Aim to consume at least 1/2 cup of fresh or frozen berries daily to fuel your body with immune-strengthening vitamins, minerals, and antioxidants.


4. Matcha

Matcha, a powdered green tea originating in China and developed in Japan, has compounds that can regulate mood, cognition, and stress. L-theanine, an amino acid in matcha, helps modulate specific pathways and influences receptors in the brain to reduce stress and anxiety.

In a 2019 study with 36 participants, those who ate cookies containing matcha daily for 15 days showed lower stress marker levels than those who didn’t eat the cookies. However, due to the study’s small cohort, follow-up investigations are necessary to further understand the link between matcha and stress relief.

While you can drink matcha daily, keep in mind that it’s high in caffeine. Some of its beneficial compounds, like catechins, may also be harmful in high quantities. Therefore, consume matcha in moderation, or around 1 to 2 cups a day.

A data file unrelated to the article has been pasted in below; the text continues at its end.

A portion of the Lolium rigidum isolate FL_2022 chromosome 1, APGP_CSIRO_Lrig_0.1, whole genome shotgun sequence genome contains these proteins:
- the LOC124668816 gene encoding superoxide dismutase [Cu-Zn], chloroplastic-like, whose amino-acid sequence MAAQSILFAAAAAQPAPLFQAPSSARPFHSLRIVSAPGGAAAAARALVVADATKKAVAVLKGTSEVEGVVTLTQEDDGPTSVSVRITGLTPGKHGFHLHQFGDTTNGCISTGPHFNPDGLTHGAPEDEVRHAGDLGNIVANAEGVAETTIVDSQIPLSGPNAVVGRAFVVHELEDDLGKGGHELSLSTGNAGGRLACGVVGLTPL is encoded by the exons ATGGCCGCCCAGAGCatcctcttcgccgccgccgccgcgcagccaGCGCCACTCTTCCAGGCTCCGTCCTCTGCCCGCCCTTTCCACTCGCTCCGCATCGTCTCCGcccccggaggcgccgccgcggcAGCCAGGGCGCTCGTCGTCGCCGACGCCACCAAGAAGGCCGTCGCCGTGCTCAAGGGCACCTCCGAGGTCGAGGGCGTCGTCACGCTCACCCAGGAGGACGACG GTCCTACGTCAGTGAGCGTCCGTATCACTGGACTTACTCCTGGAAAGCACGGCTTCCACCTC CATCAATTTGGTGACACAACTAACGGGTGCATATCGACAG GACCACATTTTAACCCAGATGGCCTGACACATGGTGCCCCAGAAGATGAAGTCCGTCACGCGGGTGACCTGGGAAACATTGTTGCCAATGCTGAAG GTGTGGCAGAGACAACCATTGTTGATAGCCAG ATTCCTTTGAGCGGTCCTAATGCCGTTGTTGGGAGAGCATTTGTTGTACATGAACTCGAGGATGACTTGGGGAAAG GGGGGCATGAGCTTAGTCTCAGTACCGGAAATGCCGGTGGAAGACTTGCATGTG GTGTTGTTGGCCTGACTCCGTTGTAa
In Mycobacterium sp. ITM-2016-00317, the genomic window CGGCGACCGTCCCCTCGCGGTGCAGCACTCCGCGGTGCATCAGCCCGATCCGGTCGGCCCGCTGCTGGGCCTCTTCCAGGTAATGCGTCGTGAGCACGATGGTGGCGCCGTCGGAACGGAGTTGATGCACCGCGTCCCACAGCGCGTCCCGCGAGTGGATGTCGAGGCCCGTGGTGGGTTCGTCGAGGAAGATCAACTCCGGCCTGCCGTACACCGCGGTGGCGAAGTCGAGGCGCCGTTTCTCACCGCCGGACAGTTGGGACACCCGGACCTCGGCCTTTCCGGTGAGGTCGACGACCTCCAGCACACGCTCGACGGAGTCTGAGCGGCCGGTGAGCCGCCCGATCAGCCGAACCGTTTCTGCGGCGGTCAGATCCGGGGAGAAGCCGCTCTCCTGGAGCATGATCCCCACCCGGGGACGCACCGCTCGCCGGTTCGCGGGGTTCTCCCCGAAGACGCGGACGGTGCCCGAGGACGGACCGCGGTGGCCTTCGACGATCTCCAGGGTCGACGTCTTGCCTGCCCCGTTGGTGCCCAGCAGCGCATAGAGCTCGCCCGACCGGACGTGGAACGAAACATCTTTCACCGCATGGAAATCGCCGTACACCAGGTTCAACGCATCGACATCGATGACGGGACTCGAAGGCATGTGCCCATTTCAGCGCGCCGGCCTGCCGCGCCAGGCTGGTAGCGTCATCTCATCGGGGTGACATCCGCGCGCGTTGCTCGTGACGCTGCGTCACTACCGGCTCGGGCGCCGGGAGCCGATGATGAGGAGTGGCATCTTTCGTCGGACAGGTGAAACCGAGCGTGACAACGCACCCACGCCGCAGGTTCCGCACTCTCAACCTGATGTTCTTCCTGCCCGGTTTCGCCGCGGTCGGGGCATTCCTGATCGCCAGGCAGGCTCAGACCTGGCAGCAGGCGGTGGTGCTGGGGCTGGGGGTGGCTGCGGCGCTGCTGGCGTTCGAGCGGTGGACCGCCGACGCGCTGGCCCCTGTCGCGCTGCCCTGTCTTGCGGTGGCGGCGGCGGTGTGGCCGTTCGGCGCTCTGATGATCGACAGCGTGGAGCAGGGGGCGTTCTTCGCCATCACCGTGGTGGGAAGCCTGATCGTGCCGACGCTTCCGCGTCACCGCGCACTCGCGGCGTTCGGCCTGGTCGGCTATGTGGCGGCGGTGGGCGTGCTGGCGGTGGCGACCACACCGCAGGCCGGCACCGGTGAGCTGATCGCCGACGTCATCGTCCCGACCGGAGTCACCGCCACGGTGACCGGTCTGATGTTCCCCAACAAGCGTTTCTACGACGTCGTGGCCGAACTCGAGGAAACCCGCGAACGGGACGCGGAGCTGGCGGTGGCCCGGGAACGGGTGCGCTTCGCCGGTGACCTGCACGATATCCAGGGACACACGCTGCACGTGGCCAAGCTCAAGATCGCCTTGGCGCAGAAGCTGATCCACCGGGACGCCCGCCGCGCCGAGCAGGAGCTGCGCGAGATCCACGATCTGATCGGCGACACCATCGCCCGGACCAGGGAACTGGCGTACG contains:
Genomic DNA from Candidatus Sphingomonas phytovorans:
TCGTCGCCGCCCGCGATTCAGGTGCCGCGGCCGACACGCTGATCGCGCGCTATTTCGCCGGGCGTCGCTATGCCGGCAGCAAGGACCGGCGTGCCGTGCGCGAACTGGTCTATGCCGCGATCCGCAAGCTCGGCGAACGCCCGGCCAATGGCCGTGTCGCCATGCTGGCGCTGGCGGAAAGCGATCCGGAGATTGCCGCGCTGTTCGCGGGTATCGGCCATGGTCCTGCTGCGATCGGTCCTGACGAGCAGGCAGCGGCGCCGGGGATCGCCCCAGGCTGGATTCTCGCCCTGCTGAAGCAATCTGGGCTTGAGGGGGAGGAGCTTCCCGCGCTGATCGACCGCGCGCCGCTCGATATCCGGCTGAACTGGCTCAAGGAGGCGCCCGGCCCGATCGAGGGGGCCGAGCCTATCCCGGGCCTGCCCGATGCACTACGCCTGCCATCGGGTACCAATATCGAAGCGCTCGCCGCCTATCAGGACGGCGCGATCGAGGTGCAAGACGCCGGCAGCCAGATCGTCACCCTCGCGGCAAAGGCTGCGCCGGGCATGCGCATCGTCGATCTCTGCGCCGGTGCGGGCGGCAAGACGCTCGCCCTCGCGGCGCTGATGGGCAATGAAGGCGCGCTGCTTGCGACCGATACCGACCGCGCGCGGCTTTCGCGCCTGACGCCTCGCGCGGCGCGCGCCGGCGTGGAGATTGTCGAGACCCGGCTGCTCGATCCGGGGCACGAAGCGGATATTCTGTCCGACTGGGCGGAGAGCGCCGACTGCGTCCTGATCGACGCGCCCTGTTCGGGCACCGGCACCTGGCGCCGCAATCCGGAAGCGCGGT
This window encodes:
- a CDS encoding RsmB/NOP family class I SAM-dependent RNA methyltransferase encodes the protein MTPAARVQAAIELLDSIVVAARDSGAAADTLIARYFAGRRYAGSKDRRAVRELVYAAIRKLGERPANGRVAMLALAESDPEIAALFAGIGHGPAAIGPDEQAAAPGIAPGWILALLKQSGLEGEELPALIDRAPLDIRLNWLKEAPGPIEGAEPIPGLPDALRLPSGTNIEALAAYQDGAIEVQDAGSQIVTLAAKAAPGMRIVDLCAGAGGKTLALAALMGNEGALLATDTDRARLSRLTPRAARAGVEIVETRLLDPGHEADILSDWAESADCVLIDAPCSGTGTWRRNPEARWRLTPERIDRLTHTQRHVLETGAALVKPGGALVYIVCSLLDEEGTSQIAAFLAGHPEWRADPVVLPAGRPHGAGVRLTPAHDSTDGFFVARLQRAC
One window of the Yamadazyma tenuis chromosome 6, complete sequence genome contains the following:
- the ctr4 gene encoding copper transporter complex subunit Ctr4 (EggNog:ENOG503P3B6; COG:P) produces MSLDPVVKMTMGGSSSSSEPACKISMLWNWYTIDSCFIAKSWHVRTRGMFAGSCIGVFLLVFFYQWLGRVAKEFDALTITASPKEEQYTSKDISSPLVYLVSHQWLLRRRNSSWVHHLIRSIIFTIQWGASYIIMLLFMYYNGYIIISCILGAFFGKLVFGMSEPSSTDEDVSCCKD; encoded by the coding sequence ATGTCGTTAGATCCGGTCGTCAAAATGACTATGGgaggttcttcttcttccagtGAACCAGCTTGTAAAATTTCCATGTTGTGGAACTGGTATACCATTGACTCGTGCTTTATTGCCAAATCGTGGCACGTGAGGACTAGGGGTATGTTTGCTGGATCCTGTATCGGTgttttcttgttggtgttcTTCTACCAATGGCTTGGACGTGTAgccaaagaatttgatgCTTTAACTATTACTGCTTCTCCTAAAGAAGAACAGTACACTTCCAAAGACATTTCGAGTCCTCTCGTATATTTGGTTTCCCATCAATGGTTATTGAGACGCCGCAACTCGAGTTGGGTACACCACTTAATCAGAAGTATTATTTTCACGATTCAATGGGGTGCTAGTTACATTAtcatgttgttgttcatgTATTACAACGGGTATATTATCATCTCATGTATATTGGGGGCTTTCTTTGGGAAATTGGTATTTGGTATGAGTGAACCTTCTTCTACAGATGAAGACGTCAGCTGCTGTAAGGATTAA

5. Dark Chocolate

Dark chocolate can help tame stress in two ways: through its emotional effects and chemical impact.

Simply enjoying a piece of chocolate feels like a treat and provides a sense of relief. In addition, dark chocolate, rich in antioxidants, may lower stress hormones in the body.

As long as you’re healthy and have no dietary restrictions, you may treat yourself to an ounce or two of dark chocolate per day, but ensure it doesn’t contain excessive added sugars. Look for labels with minimal ingredients and always choose a higher cocoa content. A 2022 study found that dark chocolate with 85% cocoa may enhance mood more effectively than those with 70% cocoa.

P.S. You know what’s better than dark chocolate? Dark chocolate almonds.


6. Fermented Foods

Kimchi, sauerkraut, kefir, miso, and other fermented foods promote a healthy gut, but they might lift your mood and reduce stress, too. Since the gut and brain are closely connected, choosing foods that support healthy gut bacteria could boost mental well-being.